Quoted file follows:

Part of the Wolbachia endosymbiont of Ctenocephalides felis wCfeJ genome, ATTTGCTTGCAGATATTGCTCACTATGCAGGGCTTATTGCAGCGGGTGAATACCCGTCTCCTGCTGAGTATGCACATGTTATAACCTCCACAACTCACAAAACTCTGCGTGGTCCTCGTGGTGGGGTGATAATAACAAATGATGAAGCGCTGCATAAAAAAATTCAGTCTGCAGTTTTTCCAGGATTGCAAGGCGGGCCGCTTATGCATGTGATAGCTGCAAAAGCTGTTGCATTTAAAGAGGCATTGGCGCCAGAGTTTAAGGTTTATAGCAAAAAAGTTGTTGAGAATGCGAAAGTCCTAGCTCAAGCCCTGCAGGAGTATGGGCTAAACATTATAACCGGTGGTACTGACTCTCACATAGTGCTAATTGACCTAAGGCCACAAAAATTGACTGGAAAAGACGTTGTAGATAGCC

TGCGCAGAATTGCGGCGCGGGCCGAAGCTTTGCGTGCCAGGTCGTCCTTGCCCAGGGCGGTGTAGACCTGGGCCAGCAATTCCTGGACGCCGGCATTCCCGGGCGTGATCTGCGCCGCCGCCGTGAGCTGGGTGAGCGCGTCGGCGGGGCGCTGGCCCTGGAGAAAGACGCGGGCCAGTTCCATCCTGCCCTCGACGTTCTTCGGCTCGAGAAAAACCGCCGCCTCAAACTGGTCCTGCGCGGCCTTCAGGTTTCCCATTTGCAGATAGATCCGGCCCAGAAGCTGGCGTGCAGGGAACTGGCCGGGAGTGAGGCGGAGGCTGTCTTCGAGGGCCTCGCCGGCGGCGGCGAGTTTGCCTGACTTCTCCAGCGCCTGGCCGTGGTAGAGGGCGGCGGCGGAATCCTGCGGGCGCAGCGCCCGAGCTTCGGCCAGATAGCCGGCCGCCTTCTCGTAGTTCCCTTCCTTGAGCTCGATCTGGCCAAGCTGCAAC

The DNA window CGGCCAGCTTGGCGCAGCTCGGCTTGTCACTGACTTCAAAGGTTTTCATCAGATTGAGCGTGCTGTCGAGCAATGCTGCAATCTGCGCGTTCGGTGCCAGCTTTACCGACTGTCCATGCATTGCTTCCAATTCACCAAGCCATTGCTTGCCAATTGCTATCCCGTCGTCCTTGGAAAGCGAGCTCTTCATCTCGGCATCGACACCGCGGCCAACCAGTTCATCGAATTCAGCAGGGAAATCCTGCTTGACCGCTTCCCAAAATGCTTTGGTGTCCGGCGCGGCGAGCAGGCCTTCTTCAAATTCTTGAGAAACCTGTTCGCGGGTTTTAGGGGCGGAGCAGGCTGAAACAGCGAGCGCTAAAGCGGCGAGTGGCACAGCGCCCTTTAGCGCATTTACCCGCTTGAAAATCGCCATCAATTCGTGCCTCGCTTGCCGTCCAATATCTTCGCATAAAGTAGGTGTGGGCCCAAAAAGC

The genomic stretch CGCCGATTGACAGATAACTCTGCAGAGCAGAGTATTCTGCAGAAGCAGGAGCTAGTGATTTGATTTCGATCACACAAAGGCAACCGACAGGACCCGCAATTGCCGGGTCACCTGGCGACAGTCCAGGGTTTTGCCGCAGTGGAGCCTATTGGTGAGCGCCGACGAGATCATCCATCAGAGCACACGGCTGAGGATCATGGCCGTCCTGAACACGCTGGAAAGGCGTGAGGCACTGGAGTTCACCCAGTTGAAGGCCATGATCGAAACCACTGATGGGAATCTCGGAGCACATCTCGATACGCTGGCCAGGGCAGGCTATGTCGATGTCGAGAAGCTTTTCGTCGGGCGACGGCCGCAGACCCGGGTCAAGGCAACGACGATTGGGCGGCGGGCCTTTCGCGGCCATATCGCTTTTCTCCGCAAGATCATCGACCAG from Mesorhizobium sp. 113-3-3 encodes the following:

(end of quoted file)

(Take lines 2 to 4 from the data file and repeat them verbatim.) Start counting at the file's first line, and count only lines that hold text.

TGCGCAGAATTGCGGCGCGGGCCGAAGCTTTGCGTGCCAGGTCGTCCTTGCCCAGGGCGGTGTAGACCTGGGCCAGCAATTCCTGGACGCCGGCATTCCCGGGCGTGATCTGCGCCGCCGCCGTGAGCTGGGTGAGCGCGTCGGCGGGGCGCTGGCCCTGGAGAAAGACGCGGGCCAGTTCCATCCTGCCCTCGACGTTCTTCGGCTCGAGAAAAACCGCCGCCTCAAACTGGTCCTGCGCGGCCTTCAGGTTTCCCATTTGCAGATAGATCCGGCCCAGAAGCTGGCGTGCAGGGAACTGGCCGGGAGTGAGGCGGAGGCTGTCTTCGAGGGCCTCGCCGGCGGCGGCGAGTTTGCCTGACTTCTCCAGCGCCTGGCCGTGGTAGAGGGCGGCGGCGGAATCCTGCGGGCGCAGCGCCCGAGCTTCGGCCAGATAGCCGGCCGCCTTCTCGTAGTTCCCTTCCTTGAGCTCGATCTGGCCAAGCTGCAAC

The DNA window CGGCCAGCTTGGCGCAGCTCGGCTTGTCACTGACTTCAAAGGTTTTCATCAGATTGAGCGTGCTGTCGAGCAATGCTGCAATCTGCGCGTTCGGTGCCAGCTTTACCGACTGTCCATGCATTGCTTCCAATTCACCAAGCCATTGCTTGCCAATTGCTATCCCGTCGTCCTTGGAAAGCGAGCTCTTCATCTCGGCATCGACACCGCGGCCAACCAGTTCATCGAATTCAGCAGGGAAATCCTGCTTGACCGCTTCCCAAAATGCTTTGGTGTCCGGCGCGGCGAGCAGGCCTTCTTCAAATTCTTGAGAAACCTGTTCGCGGGTTTTAGGGGCGGAGCAGGCTGAAACAGCGAGCGCTAAAGCGGCGAGTGGCACAGCGCCCTTTAGCGCATTTACCCGCTTGAAAATCGCCATCAATTCGTGCCTCGCTTGCCGTCCAATATCTTCGCATAAAGTAGGTGTGGGCCCAAAAAGC

The genomic stretch CGCCGATTGACAGATAACTCTGCAGAGCAGAGTATTCTGCAGAAGCAGGAGCTAGTGATTTGATTTCGATCACACAAAGGCAACCGACAGGACCCGCAATTGCCGGGTCACCTGGCGACAGTCCAGGGTTTTGCCGCAGTGGAGCCTATTGGTGAGCGCCGACGAGATCATCCATCAGAGCACACGGCTGAGGATCATGGCCGTCCTGAACACGCTGGAAAGGCGTGAGGCACTGGAGTTCACCCAGTTGAAGGCCATGATCGAAACCACTGATGGGAATCTCGGAGCACATCTCGATACGCTGGCCAGGGCAGGCTATGTCGATGTCGAGAAGCTTTTCGTCGGGCGACGGCCGCAGACCCGGGTCAAGGCAACGACGATTGGGCGGCGGGCCTTTCGCGGCCATATCGCTTTTCTCCGCAAGATCATCGACCAG from Mesorhizobium sp. 113-3-3 encodes the following: